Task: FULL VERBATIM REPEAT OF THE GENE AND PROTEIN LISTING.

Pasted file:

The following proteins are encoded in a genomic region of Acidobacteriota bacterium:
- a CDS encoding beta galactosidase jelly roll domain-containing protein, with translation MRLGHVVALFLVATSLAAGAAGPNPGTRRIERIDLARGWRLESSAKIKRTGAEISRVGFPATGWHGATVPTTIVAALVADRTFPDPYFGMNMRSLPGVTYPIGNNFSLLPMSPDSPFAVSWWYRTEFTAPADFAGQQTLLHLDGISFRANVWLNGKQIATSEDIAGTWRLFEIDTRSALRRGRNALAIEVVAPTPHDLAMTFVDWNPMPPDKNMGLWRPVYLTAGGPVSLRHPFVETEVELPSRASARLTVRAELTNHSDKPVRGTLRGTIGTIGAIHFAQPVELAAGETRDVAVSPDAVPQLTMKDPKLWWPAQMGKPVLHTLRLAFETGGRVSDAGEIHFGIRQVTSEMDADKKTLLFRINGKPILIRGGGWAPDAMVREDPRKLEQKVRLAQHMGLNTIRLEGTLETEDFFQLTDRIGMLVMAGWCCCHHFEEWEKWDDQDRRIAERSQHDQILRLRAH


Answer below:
The following proteins are encoded in a genomic region of Acidobacteriota bacterium:
- a CDS encoding beta galactosidase jelly roll domain-containing protein, with translation MRLGHVVALFLVATSLAAGAAGPNPGTRRIERIDLARGWRLESSAKIKRTGAEISRVGFPATGWHGATVPTTIVAALVADRTFPDPYFGMNMRSLPGVTYPIGNNFSLLPMSPDSPFAVSWWYRTEFTAPADFAGQQTLLHLDGISFRANVWLNGKQIATSEDIAGTWRLFEIDTRSALRRGRNALAIEVVAPTPHDLAMTFVDWNPMPPDKNMGLWRPVYLTAGGPVSLRHPFVETEVELPSRASARLTVRAELTNHSDKPVRGTLRGTIGTIGAIHFAQPVELAAGETRDVAVSPDAVPQLTMKDPKLWWPAQMGKPVLHTLRLAFETGGRVSDAGEIHFGIRQVTSEMDADKKTLLFRINGKPILIRGGGWAPDAMVREDPRKLEQKVRLAQHMGLNTIRLEGTLETEDFFQLTDRIGMLVMAGWCCCHHFEEWEKWDDQDRRIAERSQHDQILRLRAH